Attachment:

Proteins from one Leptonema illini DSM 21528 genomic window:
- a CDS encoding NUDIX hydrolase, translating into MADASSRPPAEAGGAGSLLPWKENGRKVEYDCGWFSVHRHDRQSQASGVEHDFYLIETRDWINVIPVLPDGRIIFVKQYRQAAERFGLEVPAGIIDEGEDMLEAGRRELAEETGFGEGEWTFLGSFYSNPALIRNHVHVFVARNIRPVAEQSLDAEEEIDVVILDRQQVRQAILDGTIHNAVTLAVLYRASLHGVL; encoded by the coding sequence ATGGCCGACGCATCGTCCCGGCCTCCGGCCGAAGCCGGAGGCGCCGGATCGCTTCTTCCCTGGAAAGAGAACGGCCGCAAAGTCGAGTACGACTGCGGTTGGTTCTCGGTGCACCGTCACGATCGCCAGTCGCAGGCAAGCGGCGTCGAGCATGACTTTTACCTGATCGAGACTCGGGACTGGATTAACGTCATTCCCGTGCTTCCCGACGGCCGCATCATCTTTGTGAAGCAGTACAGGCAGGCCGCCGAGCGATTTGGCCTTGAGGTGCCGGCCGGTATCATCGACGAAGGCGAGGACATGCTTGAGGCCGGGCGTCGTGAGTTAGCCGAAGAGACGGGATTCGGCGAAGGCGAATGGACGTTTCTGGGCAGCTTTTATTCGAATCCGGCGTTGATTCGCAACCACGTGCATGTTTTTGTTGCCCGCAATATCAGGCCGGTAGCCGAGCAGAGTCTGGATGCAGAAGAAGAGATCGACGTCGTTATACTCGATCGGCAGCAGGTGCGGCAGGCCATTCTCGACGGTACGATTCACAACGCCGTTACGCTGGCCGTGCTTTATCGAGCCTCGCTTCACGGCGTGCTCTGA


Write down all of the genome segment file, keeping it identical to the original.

Proteins from one Leptonema illini DSM 21528 genomic window:
- a CDS encoding NUDIX hydrolase, translating into MADASSRPPAEAGGAGSLLPWKENGRKVEYDCGWFSVHRHDRQSQASGVEHDFYLIETRDWINVIPVLPDGRIIFVKQYRQAAERFGLEVPAGIIDEGEDMLEAGRRELAEETGFGEGEWTFLGSFYSNPALIRNHVHVFVARNIRPVAEQSLDAEEEIDVVILDRQQVRQAILDGTIHNAVTLAVLYRASLHGVL; encoded by the coding sequence ATGGCCGACGCATCGTCCCGGCCTCCGGCCGAAGCCGGAGGCGCCGGATCGCTTCTTCCCTGGAAAGAGAACGGCCGCAAAGTCGAGTACGACTGCGGTTGGTTCTCGGTGCACCGTCACGATCGCCAGTCGCAGGCAAGCGGCGTCGAGCATGACTTTTACCTGATCGAGACTCGGGACTGGATTAACGTCATTCCCGTGCTTCCCGACGGCCGCATCATCTTTGTGAAGCAGTACAGGCAGGCCGCCGAGCGATTTGGCCTTGAGGTGCCGGCCGGTATCATCGACGAAGGCGAGGACATGCTTGAGGCCGGGCGTCGTGAGTTAGCCGAAGAGACGGGATTCGGCGAAGGCGAATGGACGTTTCTGGGCAGCTTTTATTCGAATCCGGCGTTGATTCGCAACCACGTGCATGTTTTTGTTGCCCGCAATATCAGGCCGGTAGCCGAGCAGAGTCTGGATGCAGAAGAAGAGATCGACGTCGTTATACTCGATCGGCAGCAGGTGCGGCAGGCCATTCTCGACGGTACGATTCACAACGCCGTTACGCTGGCCGTGCTTTATCGAGCCTCGCTTCACGGCGTGCTCTGA